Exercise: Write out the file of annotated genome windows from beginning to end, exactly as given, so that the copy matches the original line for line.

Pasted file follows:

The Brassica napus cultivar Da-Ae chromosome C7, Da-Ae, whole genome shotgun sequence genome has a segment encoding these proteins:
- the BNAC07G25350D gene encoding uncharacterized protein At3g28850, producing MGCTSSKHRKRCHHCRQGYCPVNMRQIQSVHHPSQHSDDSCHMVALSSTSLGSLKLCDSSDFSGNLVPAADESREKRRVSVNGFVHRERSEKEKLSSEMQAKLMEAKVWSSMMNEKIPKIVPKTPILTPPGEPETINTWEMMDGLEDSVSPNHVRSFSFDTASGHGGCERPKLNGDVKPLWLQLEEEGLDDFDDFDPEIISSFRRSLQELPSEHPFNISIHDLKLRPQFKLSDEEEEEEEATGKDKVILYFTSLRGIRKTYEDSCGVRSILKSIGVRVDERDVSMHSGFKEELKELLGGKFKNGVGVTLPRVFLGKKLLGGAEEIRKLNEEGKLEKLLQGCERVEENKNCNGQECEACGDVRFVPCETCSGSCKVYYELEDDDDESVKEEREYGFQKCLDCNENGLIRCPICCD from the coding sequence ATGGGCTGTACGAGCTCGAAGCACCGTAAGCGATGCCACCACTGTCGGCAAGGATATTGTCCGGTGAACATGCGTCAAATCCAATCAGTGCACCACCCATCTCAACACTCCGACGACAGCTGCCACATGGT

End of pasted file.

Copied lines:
The Brassica napus cultivar Da-Ae chromosome C7, Da-Ae, whole genome shotgun sequence genome has a segment encoding these proteins:
- the BNAC07G25350D gene encoding uncharacterized protein At3g28850, producing MGCTSSKHRKRCHHCRQGYCPVNMRQIQSVHHPSQHSDDSCHMVALSSTSLGSLKLCDSSDFSGNLVPAADESREKRRVSVNGFVHRERSEKEKLSSEMQAKLMEAKVWSSMMNEKIPKIVPKTPILTPPGEPETINTWEMMDGLEDSVSPNHVRSFSFDTASGHGGCERPKLNGDVKPLWLQLEEEGLDDFDDFDPEIISSFRRSLQELPSEHPFNISIHDLKLRPQFKLSDEEEEEEEATGKDKVILYFTSLRGIRKTYEDSCGVRSILKSIGVRVDERDVSMHSGFKEELKELLGGKFKNGVGVTLPRVFLGKKLLGGAEEIRKLNEEGKLEKLLQGCERVEENKNCNGQECEACGDVRFVPCETCSGSCKVYYELEDDDDESVKEEREYGFQKCLDCNENGLIRCPICCD from the coding sequence ATGGGCTGTACGAGCTCGAAGCACCGTAAGCGATGCCACCACTGTCGGCAAGGATATTGTCCGGTGAACATGCGTCAAATCCAATCAGTGCACCACCCATCTCAACACTCCGACGACAGCTGCCACATGGT